Robert Reich Jumps Off a Cliff

Last night on NPR’s Marketplace segment, Robert Reich gave his commentary on the European debt crisis and the supposed results of the austerity measures taken to correct the crisis there. From the onset of the first sentence of Reich’s opinion, I was appalled and disgusted by what I heard. Let’s break down this rather ignorant synopsis of Mr. Reich’s and see where he’s wrong on so many levels.

We’ll begin with the first paragraph; the one that set me off so badly:

We now know austerity economics is bad for weak economies facing large budget deficits. Much of Europe is in recession because of budget cuts demanded by Germany. And as Europe’s economies shrink, lower tax revenues there will force their debt loads proportionally higher, making a bad situation worse.

Firstly, why is it that we “now” know? It seems a bit early to conclude what impact any of the meager austerity policies in Europe have done, much less that they were successful in accomplishing their intended goal. Any economist, regardless of what stripe they wear, would admit that economic policy can take years to play out fully. This detachment of chronology from crisis is so pervasive in media today because it’s easy to make off-the-cuff remarks that portray cause and effect in an immediate sense.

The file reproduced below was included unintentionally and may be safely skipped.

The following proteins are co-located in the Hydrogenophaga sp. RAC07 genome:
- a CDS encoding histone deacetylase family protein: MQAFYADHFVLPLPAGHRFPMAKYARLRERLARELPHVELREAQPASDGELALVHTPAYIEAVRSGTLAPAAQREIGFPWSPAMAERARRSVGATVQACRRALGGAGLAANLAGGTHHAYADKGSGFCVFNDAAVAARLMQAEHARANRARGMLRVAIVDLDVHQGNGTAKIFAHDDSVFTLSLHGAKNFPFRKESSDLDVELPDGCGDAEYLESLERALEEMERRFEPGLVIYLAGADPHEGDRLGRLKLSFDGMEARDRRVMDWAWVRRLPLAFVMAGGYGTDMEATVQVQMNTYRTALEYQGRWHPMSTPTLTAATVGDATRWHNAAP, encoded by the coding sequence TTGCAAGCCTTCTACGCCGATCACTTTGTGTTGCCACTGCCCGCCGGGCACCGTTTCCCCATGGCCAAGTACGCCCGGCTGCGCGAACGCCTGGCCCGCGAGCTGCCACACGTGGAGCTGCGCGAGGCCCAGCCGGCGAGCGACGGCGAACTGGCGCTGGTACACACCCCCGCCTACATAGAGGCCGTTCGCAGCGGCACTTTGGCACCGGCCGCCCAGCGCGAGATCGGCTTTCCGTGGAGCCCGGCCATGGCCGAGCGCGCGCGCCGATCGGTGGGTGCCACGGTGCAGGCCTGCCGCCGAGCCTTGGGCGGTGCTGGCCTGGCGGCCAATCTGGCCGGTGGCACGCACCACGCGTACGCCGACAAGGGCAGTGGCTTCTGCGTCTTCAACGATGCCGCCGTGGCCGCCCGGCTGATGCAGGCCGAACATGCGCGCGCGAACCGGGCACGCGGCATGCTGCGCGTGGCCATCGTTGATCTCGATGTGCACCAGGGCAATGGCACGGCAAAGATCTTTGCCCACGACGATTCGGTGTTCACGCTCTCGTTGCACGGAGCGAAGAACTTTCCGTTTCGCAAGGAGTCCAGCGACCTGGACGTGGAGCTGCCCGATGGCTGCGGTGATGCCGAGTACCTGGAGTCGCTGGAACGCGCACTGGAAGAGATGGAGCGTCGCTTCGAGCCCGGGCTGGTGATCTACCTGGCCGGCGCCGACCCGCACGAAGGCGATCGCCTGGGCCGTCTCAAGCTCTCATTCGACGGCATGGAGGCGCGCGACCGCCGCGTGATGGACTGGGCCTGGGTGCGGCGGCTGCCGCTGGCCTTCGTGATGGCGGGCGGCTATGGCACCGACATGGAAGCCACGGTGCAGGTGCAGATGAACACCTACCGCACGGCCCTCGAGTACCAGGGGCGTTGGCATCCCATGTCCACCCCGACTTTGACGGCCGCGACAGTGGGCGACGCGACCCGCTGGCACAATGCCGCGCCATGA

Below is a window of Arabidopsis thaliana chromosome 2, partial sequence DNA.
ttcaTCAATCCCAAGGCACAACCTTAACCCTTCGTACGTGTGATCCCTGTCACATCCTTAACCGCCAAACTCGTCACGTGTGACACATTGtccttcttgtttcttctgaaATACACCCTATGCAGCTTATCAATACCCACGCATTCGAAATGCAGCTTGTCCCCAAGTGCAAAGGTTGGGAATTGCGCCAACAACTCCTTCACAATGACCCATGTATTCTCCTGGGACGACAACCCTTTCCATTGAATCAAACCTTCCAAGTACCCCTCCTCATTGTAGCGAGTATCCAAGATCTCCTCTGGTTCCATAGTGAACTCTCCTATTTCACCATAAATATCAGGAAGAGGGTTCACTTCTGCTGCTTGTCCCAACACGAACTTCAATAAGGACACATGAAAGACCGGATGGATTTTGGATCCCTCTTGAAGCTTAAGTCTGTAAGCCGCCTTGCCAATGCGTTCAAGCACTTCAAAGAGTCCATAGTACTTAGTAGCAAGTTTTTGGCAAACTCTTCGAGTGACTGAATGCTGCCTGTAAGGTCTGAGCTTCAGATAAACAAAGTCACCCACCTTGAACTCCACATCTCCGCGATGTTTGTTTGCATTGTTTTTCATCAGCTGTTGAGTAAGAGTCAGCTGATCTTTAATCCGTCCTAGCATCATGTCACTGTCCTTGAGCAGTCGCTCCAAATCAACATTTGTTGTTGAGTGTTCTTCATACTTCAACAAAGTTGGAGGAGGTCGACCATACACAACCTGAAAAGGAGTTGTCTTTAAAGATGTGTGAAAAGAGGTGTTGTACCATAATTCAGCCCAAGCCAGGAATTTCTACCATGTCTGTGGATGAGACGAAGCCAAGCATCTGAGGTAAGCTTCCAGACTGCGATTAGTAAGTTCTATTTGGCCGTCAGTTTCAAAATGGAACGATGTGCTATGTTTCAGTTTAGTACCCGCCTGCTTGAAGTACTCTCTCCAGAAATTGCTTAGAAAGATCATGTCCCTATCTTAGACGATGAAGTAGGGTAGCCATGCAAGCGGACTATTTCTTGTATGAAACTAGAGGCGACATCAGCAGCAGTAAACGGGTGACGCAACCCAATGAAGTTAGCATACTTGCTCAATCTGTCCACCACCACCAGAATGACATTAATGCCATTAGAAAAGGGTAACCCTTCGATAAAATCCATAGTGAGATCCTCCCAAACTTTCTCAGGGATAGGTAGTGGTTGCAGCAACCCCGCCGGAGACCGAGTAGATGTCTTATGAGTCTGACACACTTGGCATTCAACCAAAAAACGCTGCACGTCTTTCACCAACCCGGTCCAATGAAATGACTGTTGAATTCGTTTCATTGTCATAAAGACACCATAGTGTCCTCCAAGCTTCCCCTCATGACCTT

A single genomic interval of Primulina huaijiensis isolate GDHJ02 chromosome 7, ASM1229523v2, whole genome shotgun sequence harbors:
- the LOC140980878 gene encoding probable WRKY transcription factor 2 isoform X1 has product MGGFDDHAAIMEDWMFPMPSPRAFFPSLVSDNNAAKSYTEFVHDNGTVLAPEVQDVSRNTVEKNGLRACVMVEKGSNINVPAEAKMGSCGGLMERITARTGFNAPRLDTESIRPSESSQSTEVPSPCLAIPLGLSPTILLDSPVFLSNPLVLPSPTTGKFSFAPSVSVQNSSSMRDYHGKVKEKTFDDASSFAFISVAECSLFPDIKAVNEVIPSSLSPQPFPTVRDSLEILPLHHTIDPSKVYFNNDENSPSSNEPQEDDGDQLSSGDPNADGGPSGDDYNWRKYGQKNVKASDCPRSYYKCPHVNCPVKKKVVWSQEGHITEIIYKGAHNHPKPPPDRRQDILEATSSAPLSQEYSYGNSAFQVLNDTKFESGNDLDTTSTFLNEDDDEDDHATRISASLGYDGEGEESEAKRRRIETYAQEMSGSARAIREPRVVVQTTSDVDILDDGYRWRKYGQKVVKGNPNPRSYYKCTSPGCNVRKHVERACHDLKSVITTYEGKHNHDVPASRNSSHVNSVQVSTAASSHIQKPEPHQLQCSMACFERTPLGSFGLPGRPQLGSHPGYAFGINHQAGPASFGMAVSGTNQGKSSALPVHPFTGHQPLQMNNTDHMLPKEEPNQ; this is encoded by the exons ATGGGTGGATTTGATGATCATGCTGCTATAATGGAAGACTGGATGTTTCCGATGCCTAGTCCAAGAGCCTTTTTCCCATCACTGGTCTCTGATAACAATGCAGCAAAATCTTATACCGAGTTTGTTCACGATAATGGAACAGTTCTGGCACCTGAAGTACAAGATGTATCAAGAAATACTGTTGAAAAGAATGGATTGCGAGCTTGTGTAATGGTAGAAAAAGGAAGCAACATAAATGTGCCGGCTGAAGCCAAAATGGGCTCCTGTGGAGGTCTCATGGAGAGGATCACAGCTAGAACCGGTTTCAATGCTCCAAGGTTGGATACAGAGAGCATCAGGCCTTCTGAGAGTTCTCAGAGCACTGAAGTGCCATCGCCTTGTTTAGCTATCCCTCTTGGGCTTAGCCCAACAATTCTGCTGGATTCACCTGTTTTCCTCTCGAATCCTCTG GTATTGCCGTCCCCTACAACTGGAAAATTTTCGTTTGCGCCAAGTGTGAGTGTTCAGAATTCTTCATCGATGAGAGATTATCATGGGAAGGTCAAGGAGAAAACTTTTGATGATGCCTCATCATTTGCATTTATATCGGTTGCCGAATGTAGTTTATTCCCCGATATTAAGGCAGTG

In other words, merely cutting a few million Euros out of a multi-trillion Euro crisis and expect fruits to appear as soon as the tiny seed is planted is not only unrealistic, but is ignorant of economic processes. Even the US housing crisis was built up over the span of 15 to 20 years, stemming from policy in the early 1990’s that enabled illegitimate borrowers from obtaining credit to purchase homes. So, Reich starts out by making an unfounded statement and showing that he is just all-too-eager to claim Dead on Arrival.

The way to avoid this austerity trap is to get growth and jobs back first, and only then tackle budget deficits.

The U.S. hasn’t yet fallen into that trap, but it could soon. We could slide into a new recession early next year if the Bush tax cuts end as scheduled on January 1, and if more than $100 billion is automatically cut from federal spending, as required by Congress’s failure last August to reach a budget deal.

Predictably, Capitol Hill is deadlocked. Democrats refuse to extend the Bush tax cuts for higher earners and Republicans refuse to delay the budget cuts.

Jobs and Growth. It seems to always come down to these two factors, doesn’t it? Both sides of the aisle talk about jobs and growth, but are the policies enacted by either party promoting the intended goal, or are they exacerbating the overall problem?

The “conventional wisdom” is that government is the author of employment; that the state can miraculously create a job with no consequences. The same for growth by injecting “stimulus” into financial institutions and select industries and BAM, the economic machine is primed and ready to go.